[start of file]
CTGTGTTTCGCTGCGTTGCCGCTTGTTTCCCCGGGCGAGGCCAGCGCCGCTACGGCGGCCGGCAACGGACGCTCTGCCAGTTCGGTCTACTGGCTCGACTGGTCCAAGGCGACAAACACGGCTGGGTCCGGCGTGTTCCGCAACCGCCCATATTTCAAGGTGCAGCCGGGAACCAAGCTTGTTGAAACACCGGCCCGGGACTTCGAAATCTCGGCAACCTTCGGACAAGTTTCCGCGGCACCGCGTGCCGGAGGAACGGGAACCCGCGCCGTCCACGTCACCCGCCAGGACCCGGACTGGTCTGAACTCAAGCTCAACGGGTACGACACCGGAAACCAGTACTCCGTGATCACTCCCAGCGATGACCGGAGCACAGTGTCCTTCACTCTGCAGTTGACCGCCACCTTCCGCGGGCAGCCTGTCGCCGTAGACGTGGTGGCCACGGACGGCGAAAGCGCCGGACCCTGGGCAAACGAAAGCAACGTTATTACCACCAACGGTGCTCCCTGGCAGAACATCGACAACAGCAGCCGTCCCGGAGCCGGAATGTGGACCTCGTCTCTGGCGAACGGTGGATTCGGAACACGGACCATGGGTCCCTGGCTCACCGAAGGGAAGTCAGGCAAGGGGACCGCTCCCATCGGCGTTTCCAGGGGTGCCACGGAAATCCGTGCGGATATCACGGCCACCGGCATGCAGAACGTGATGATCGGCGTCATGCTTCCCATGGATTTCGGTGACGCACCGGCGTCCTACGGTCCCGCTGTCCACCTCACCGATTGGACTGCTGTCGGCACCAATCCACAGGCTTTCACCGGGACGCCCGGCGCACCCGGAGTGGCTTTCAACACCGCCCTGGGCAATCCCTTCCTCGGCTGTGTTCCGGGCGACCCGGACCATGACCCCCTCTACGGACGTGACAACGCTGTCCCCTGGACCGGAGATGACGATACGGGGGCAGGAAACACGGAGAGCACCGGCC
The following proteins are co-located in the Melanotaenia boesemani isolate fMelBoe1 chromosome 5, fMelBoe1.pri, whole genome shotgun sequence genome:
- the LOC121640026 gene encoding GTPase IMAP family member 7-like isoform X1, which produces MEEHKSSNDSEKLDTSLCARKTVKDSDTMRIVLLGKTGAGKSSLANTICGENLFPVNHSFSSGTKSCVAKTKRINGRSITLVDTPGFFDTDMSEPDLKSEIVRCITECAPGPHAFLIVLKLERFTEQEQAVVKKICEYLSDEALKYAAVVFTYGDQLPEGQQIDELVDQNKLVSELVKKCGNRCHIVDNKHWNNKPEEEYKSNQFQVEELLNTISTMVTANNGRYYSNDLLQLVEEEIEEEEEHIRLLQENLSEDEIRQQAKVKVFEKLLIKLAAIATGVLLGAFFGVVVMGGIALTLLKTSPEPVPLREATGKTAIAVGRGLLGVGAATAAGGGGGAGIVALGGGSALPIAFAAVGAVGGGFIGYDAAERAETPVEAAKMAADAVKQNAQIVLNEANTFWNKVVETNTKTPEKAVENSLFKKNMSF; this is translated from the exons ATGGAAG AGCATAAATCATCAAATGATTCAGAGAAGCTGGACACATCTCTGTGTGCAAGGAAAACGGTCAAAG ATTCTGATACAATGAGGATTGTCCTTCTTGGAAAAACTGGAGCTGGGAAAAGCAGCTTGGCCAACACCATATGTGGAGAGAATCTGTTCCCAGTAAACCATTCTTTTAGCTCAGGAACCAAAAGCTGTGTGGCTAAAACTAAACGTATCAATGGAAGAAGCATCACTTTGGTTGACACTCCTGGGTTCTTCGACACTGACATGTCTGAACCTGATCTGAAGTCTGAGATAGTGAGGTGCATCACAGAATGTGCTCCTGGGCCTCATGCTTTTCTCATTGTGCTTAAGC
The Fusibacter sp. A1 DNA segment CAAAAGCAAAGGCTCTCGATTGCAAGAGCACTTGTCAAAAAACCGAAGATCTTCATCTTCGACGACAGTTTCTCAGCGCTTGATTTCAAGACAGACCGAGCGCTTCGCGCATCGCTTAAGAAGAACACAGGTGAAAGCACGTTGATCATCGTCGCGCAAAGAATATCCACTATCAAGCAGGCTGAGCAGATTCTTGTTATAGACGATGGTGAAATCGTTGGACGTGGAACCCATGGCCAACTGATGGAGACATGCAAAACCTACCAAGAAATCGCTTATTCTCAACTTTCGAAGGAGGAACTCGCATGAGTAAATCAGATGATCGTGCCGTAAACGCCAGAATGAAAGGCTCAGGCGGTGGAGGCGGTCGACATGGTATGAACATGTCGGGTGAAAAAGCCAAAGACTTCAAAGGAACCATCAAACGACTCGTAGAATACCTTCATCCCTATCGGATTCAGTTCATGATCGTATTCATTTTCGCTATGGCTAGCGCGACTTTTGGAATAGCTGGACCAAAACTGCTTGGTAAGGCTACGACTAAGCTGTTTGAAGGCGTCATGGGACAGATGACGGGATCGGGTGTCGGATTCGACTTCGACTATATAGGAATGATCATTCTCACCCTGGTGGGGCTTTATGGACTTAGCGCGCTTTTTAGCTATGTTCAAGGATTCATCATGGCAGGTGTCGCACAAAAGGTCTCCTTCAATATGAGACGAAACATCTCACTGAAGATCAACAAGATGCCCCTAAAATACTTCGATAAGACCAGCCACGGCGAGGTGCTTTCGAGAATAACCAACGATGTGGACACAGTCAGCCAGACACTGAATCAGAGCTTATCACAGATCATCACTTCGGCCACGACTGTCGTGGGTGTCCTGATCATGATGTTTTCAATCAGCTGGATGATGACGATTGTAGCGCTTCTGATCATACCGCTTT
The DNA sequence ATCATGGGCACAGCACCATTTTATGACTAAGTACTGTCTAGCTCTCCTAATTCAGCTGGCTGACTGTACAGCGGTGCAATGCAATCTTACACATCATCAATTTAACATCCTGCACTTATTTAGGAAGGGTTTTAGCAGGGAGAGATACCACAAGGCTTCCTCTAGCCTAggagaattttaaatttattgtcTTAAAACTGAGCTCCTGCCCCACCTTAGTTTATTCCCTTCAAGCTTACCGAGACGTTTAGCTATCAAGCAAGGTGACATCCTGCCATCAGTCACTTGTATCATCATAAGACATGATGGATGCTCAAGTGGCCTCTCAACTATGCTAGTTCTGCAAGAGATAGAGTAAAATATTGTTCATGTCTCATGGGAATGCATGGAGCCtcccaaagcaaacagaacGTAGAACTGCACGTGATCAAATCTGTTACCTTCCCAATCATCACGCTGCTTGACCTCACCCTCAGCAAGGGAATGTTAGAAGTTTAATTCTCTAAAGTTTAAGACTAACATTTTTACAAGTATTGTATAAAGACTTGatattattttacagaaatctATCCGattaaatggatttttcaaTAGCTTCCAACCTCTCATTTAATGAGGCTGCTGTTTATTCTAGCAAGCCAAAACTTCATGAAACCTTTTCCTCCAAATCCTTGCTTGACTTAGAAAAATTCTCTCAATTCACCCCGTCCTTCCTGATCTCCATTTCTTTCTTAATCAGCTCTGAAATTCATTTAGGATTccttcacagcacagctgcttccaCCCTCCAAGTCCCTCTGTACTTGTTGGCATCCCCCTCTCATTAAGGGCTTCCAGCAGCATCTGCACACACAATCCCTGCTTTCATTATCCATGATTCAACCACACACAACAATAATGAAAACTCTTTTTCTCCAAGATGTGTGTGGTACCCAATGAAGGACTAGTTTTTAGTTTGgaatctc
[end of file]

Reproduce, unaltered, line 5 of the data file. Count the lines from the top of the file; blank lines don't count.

The DNA sequence ATCATGGGCACAGCACCATTTTATGACTAAGTACTGTCTAGCTCTCCTAATTCAGCTGGCTGACTGTACAGCGGTGCAATGCAATCTTACACATCATCAATTTAACATCCTGCACTTATTTAGGAAGGGTTTTAGCAGGGAGAGATACCACAAGGCTTCCTCTAGCCTAggagaattttaaatttattgtcTTAAAACTGAGCTCCTGCCCCACCTTAGTTTATTCCCTTCAAGCTTACCGAGACGTTTAGCTATCAAGCAAGGTGACATCCTGCCATCAGTCACTTGTATCATCATAAGACATGATGGATGCTCAAGTGGCCTCTCAACTATGCTAGTTCTGCAAGAGATAGAGTAAAATATTGTTCATGTCTCATGGGAATGCATGGAGCCtcccaaagcaaacagaacGTAGAACTGCACGTGATCAAATCTGTTACCTTCCCAATCATCACGCTGCTTGACCTCACCCTCAGCAAGGGAATGTTAGAAGTTTAATTCTCTAAAGTTTAAGACTAACATTTTTACAAGTATTGTATAAAGACTTGatattattttacagaaatctATCCGattaaatggatttttcaaTAGCTTCCAACCTCTCATTTAATGAGGCTGCTGTTTATTCTAGCAAGCCAAAACTTCATGAAACCTTTTCCTCCAAATCCTTGCTTGACTTAGAAAAATTCTCTCAATTCACCCCGTCCTTCCTGATCTCCATTTCTTTCTTAATCAGCTCTGAAATTCATTTAGGATTccttcacagcacagctgcttccaCCCTCCAAGTCCCTCTGTACTTGTTGGCATCCCCCTCTCATTAAGGGCTTCCAGCAGCATCTGCACACACAATCCCTGCTTTCATTATCCATGATTCAACCACACACAACAATAATGAAAACTCTTTTTCTCCAAGATGTGTGTGGTACCCAATGAAGGACTAGTTTTTAGTTTGgaatctc